For the last few months, Valeant (NYSE:VRX) news almost always has a volatile effect on the stock price.
Many of you remember when the stock bounced 30 percent in a single day off news the firm would sell its gastro-intestinal business to Takeda Pharmaceuticals (TYO: 4502), a Japanese firm seeking to expand its gut-drug business and gain a greater foothold in the U.S market.
According to rumors, negotiations are stalled, and the sale may not go through. The effect of this news has been disastrous on VRX stock, but this is the least of Valeant's worries. Asset sales will not save this company.
The company needs to start issuing equity before its stock price drops even lower.
The Details of the Sale
Valeant was expected to sell Salix for $10 billion; this represents around 10x EBITA for the segment. By selling Salix, Valeant would lose several of its most valuable assets: Glumetza, Omeprazole, Uceris, Apriso, and Relistor, all of which are growing, along with its flagship Xifaxin.
After the 3rd quarter earnings call, in which management highlighted several long-term challenges for 2017, can Valeant afford the revenue hit that will come from selling these assets?
With Salix gone, sure the debt is reduced, but what is the remaining company worth? Most likely a Salix sale would not significantly improve the value of the stock even if it did succeed.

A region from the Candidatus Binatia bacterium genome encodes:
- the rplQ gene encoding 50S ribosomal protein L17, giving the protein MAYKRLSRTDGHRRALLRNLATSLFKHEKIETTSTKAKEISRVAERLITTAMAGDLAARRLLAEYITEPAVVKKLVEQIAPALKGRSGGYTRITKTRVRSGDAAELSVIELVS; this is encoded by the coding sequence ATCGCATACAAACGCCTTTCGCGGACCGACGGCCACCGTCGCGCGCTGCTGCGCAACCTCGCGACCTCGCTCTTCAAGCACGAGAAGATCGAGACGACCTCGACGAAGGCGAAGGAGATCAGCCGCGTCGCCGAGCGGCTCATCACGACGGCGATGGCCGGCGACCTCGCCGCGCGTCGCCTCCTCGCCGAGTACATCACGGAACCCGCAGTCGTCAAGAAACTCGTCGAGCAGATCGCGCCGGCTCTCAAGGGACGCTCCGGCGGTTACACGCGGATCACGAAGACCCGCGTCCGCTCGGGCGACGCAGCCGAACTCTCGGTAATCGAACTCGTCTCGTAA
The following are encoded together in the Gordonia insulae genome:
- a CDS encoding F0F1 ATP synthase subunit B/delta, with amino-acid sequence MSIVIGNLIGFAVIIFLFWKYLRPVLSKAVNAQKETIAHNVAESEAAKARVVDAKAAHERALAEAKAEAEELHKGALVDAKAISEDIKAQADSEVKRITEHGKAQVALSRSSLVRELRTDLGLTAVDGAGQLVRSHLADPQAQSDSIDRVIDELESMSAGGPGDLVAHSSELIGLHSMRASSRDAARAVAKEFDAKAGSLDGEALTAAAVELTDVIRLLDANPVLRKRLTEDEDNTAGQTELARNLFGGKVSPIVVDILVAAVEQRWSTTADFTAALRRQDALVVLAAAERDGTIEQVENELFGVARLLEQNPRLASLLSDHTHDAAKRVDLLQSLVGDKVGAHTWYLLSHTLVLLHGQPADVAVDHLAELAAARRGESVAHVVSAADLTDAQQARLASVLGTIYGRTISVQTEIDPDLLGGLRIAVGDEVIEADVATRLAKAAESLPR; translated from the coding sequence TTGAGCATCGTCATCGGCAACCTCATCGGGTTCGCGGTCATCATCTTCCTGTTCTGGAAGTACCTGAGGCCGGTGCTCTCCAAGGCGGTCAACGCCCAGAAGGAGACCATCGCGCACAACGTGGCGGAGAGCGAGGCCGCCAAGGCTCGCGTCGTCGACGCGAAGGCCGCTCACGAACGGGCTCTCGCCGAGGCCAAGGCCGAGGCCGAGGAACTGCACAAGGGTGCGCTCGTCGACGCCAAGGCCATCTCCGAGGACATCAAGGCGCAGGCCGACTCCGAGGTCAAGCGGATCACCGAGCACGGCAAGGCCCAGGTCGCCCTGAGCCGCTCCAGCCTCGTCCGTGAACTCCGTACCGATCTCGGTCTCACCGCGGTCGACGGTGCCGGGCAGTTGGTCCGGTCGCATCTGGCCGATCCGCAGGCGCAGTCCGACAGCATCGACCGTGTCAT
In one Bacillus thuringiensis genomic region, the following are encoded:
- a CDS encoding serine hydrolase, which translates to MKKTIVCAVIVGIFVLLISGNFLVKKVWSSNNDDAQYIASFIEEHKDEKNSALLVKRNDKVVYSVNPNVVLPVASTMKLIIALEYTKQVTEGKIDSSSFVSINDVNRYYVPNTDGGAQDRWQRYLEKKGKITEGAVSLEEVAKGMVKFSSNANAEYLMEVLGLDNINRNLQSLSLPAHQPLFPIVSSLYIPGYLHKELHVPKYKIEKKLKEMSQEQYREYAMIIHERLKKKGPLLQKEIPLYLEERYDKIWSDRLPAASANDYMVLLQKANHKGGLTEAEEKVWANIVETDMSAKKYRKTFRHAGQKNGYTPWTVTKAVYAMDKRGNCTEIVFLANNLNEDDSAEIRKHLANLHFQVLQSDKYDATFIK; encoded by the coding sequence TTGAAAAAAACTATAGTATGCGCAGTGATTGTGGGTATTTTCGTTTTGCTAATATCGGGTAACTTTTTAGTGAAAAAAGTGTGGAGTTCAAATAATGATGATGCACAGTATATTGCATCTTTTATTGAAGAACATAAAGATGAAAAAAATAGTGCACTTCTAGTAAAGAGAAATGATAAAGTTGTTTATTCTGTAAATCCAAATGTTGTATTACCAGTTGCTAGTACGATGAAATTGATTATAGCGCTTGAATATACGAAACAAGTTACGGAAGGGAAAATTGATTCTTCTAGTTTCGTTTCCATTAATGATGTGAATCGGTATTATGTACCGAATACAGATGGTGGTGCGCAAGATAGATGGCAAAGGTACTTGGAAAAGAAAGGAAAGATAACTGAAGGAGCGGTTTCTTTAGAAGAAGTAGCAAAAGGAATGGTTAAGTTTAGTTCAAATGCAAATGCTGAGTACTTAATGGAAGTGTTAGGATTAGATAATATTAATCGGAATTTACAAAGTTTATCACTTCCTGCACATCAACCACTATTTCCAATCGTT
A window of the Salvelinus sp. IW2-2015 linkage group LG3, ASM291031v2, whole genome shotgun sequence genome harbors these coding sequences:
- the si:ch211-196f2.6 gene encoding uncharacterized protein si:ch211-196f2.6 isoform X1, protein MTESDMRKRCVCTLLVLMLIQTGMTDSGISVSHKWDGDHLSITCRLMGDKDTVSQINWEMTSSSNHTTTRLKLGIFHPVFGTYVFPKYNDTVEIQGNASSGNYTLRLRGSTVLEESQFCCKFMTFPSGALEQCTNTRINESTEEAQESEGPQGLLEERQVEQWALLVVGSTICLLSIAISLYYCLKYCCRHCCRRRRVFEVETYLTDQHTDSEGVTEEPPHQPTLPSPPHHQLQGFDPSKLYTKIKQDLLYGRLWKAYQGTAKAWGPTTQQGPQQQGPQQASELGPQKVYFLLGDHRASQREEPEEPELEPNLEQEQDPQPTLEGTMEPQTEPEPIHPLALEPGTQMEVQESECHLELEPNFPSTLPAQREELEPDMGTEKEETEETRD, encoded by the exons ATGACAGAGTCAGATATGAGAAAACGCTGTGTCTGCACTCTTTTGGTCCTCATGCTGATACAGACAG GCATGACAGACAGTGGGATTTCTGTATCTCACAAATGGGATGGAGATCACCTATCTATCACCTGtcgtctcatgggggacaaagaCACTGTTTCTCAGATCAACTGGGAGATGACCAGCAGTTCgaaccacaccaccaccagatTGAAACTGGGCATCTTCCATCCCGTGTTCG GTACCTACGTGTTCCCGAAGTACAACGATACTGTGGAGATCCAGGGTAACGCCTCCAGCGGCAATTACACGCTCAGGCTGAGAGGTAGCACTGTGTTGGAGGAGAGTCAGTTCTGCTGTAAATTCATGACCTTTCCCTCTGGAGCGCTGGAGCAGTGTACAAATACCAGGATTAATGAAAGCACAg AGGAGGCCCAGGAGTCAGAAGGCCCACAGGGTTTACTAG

On top of this, there is another problem. Salix itself is not doing so well (generic competition), and Valeant has no leverage in its negotiations. Everyone knows how desperate the company is, and for this reason, I do not believe they will be able to sell Salix for 10x EBITA, perhaps 8x is more reasonable - most likely price disputes are the reason for the recent breakdown in negotiations.
The Boy Who Cried Wolf.
Valeant has a history of misleading the market when it comes to assets sales. There is a weak correlation between rumors of a deal and an actual result, and the market should stop taking these rumors seriously.
According to Bloomberg, the total value of potential sales is $15 billion, but so far Valeant has only managed to generate assets sales of $181 million.
What is Valeant's Best Hope?
Equity issuance is the only reasonable way for Valeant to escape its debt problem. The company has a very low amount of common stock outstanding relative to its debt, and its unwillingness to issue large amounts (relative to debt) of stock to finance its expansion is a major reason for its current predicament.
Naturally, mass issuance of equity will hurt the value of the stock currently outstanding. However, this is worth it because the alternative is increasingly looking like bankruptcy. Valeant's management must act quickly because the lower the stock falls, the less cash they will receive from issuing more stock.
If Valeant had increased common stock outstanding to 400-500 million back when the stock was trading for $200 a share, many of its debt problems would have been adverted and shareholders would be better off.
In the short-term, I still believe Valeant is oversold, but I am not long because I do not think there is any strong bullish case that can be made to invest in this company vs. other options in the market. Valeant's assets are weak, and even if the firm manages to sell them, it will still have serious problems.
I believe mass equity issuance will be the best way to save Valeant from bankruptcy, but this will come at the expense of shareholder value.
Disclosure: I/we have no positions in any stocks mentioned, and no plans to initiate any positions within the next 72 hours.
I wrote this article myself, and it expresses my own opinions. I am not receiving compensation for it (other than from Seeking Alpha). I have no business relationship with any company whose stock is mentioned in this article.